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Time to bang Drake's Drum

Britain's EU treaty opt-outs 'humiliating' - Telegraph
Enrique Baron Crespo, a Spanish socialist and former president of the parliament, made clear Britain had already exhausted its goodwill.

He said Britain's opt-outs had "led to a situation close to humiliation and embarrassment for the entire EU".

Criticism also came from German MEP Elmar Brok, a close ally of German Chancellor Angela Merkel, who said: "The European parliament is worried about the exact extent, definition and consequences of the opt-outs.

"The extension of majority voting in crucial policy areas, particularly in justice and home affairs, will strengthen the fight against terror and cross border crime. Regrettably Britain has got an opt-out from the policy area of justice and home affairs."

So how long and effective will the so called opt outs be? Chocolate fireguard comes to mind...
Being inquisitive I looked up Baron Crispie to see what else he had to say...
Q&A: EU Promoting Democratic Globalisation
The EU will have to be the driving force of the world economy in the near future. The U.S. is approaching the end of its economic cycle,...
The EU ... brought about peace, and created an engine of prosperity, this region’s greatest gift. Let’s remember that this bloc is a pioneer in building a democratic global world. ...
Israel’s position contrasts with pacification. To the EU, this problem is a priority, and is complicated by the issues of Israel and Palestine. The main thing is to recognise the two states and support the Palestinian National Authority....
we must remember that since the end of the Second World War, no imperial-type invasion has been accepted. We live in a post-colonial world.
The U.S. failed in Vietnam and had to withdraw. In Iraq, it must reconsider its position. Let’s not forget that we, too, made mistakes, for instance in the second Gulf War (1990-1991). But today it’s clear that the system of imperial adventures is doomed to failure. ...

We need to strengthen democracy on our continent and support it in the rest of the world, but let’s not forget that the first great debate about the dignity of persons and the inalienable character of human rights began in the Americas. Brave men like (Fray Toribio de Benavente) Motolinía and (Fray Bartolomé de) las Casas, opposed the conquests, the serf labour system imposed upon indigenous peoples, and other forms of slavery. Theories by (Francisco de) Vitoria and (Francisco) Suárez led to the recognition of the rights of peoples.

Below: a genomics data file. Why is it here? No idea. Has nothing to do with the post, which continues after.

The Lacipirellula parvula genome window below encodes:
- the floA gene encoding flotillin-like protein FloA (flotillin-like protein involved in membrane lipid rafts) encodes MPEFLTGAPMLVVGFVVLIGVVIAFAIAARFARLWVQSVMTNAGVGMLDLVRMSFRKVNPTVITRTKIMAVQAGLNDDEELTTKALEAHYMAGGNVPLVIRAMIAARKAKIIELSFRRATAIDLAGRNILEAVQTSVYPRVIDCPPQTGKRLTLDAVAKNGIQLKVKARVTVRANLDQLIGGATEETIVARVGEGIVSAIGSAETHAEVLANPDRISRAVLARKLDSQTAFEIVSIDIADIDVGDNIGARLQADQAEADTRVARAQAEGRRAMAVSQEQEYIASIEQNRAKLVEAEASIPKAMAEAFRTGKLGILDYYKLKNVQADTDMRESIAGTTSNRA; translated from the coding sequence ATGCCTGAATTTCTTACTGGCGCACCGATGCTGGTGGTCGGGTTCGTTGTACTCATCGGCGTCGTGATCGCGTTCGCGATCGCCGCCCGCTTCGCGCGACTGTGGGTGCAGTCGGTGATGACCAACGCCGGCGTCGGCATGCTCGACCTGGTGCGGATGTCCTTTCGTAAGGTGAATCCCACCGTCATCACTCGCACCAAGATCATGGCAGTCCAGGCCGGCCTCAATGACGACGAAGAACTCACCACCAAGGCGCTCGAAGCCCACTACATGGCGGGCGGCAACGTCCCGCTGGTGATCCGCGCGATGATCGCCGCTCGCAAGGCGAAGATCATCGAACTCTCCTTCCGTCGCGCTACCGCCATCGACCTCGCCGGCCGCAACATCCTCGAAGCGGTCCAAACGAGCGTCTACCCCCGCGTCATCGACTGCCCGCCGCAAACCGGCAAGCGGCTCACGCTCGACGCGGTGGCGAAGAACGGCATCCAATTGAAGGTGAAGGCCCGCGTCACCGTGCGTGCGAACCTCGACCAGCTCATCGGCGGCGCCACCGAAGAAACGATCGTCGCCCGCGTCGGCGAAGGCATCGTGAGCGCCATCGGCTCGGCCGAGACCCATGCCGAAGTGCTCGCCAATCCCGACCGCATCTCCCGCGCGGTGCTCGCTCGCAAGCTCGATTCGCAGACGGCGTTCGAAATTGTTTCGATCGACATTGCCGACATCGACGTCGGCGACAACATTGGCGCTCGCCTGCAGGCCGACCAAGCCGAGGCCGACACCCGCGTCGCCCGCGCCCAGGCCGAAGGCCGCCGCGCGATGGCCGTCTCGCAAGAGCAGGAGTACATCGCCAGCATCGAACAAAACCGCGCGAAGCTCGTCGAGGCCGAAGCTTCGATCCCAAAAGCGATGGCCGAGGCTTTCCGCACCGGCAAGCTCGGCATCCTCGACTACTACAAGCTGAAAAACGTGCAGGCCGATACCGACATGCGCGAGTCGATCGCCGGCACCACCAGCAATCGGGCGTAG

Sorry? "Inalienable... rights...dignity....began in America" Absolutely! but what's with the Corned Beef names? I've checked through the Declaration of Independence signatories and can't find Fray Bentos etc anywhere? Or is it that the Baron is resolutely anti-anglospheric and credits his fellow bull-wallopers with everything good? And to think his like rules us and represents us.

Comments

Ssssh, don't mention the Magna Carta, Baron.
But then again, the history rewriters in Brussels don't mention the second world war either.

"since the end of the Second World War, no imperial-type invasion has been accepted."

Well, the Chinese got away with it in Tibet, the Russians in Hungary and Czechoslovakia

Aren't Fray Bentos et al those Jesuit priests who got portrayed in the movie The Mission?

If they are then I think we can safely assume that they were proto-liberation theologists. Early versions of the sky pilots who now run around saying Castro and Chavez are actually good Christians, Che Guevara was a saintly type and we should all follow their example.

In other words we should treat any favourable reference to them as dodgy in the extreme.

First, do not consider even what Baron Crespo has to say. Nearly all Spanish EU MPs (with very few exceptions) have been sent there only because they want to rest more than they do here. So whatever he says, just don't take it even into consideration.
And as a good Socialist, he would name first the Soviet Constitution than the Magna Carta, specially being Zapatero his leader.
Secondly, I must correct you on the Bartolomé de las Casas issue. No, he was not one of the Jesuits on The Mission. In fact he was nearly 2 centuries before that. He was first a rich Spanish man on America who, not fulfilling Spanish laws imposed by the Catholic Queen Isabella (America was mainly conquered by Castilla), kept Indians as slaves and mistreated them. But after some time, he realised he was not doing it right. So he ended taking orders and reclaiming full rights for the Indians. His story reached the Emperor Charles V (Charles I of Spain) and the laws were changed as he said, ensuring more protection for the Indians against the Spanish lords. The problem afterwards was to make them fulfill the laws there (it was far and the communications were not very good). But even Colón was condemned because of the mistreatment of the Indians.
Fray Toribio de Benavente was also of the same time. Both of them were Franciscan, if I'm not mistaken.
The Mission reflects a reality among Paraguayan and Uruguayan territories mainly. There the Jesuits -nothing to do with Liberation Theologists- built missions, where Indians lived, went to school, sold goods, etc. They were huge buildings which plainly contained cities inside. But when Spain changed the area of the Indians called "Guaraníes" (located in Paraguay) for the Western Sahara with Portugal, all the Missions were destroyed, because Portugal allowed the slavery of Indians.
And well, they were the first to fight for the rights of all people -whatever their race-, excluding Blacks who were not considered that -a huge shame, but history is like it is-. Bartolomé de las Casas also begun, when he was older, a campaign for the rights of Blacks there, but this time with less luck.

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